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ARS Home » Midwest Area » Peoria, Illinois » National Center for Agricultural Utilization Research » Mycotoxin Prevention and Applied Microbiology Research » Research » Publications at this Location » Publication #366060

Research Project: Improved Analytical Technologies for Detection of Foodborne Toxins and Their Metabolites

Location: Mycotoxin Prevention and Applied Microbiology Research

Title: Development of antibodies for the mycotoxin citreoviridin

item Maragos, Chris
item KOBAYASHI, NAOKI - Azabu University
item UCHIYAMA, YOSUKE - Azabu University
item SUGITA-KONISHI, YOSHIKO - Azabu University

Submitted to: Meeting Abstract
Publication Type: Abstract Only
Publication Acceptance Date: 10/16/2019
Publication Date: 10/16/2019
Citation: Maragos, C.M., Kobayashi, N., Uchiyama, Y., Sugita-Konishi, Y. 2019. Development of antibodies for the mycotoxin citreoviridin [abstract].

Interpretive Summary:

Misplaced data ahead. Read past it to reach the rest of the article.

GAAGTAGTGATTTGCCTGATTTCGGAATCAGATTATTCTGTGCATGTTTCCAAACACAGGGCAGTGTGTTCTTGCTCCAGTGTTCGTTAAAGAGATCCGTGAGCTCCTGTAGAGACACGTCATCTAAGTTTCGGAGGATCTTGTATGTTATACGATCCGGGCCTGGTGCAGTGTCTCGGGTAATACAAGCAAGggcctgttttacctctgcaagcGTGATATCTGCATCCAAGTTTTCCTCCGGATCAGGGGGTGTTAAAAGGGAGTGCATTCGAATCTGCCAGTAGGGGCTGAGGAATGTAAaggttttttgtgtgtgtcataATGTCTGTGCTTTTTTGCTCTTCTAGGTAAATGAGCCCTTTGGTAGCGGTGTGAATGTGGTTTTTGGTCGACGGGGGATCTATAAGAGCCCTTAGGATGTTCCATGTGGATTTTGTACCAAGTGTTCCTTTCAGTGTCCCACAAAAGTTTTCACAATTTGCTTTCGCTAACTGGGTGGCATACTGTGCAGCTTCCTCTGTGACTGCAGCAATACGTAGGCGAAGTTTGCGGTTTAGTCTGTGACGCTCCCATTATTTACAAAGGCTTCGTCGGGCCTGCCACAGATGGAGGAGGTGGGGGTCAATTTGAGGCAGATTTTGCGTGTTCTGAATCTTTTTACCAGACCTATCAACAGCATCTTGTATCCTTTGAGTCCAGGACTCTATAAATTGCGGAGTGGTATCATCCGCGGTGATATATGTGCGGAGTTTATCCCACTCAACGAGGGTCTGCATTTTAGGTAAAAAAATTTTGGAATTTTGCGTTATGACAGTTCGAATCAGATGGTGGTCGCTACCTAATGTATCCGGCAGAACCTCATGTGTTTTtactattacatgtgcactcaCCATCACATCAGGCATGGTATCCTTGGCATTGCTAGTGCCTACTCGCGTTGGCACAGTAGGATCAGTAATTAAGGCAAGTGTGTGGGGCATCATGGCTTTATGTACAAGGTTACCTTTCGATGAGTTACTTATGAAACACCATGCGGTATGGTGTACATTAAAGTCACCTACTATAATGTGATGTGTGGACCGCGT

Technical Abstract: Citreoviridin (CTV) was discovered many years ago as one of the yellow rice toxins. It is produced by a variety of species including Penicillium citreonigrum, Aspergillus terreus, and Eupenicillium ochrosalmoneum. It is known to cause acute toxicity in mice, rats, guinea pigs, and ducklings. One of the sites of action of CTV is mitochondrial ATPase. Intoxication with CTV is marked by ascending paralysis, disturbances of the central nervous system, and respiratory arrest. Consumption of CTV has been associated with acute cardiac beriberi, manifested as neurological symptoms and heart failure. Chronic exposure has been suggested to be a potential trigger of Keshan disease. While it is known primarily for its association with rice, CTV has also been found in corn and pecan nuts. There are very few reports of antibodies that have been developed against this toxin. We have developed and characterized two sensitive monoclonal antibodies for CTV, which were given the shortened designations “2-2” and “2-4”. In competitive antigen-immobilized enzyme-linked immunosorbent assays (CI-ELISAs) in buffer, the observed IC50s were 11 ng/mL and 18 ng/mL for 2-2 and 2-4, respectively. Both antibodies were relatively tolerant to the presence of methanol. When CTV standards were prepared in 20% methanol, the IC50s increased only slightly, to 15 and 21 ng/mL, respectively. The antibodies give indications that they may also perform well at higher methanol concentrations, however methanol levels greater than 30% tended to precipitate the serum albumins added to promote antibody stability. Cross reactivity with three compounds having structural similarity to portions of the CTV molecule was minimal. Results suggest that these antibodies will be sensitive enough to find application in immunoassays and biosensors for CTV in commodities such as rice and corn.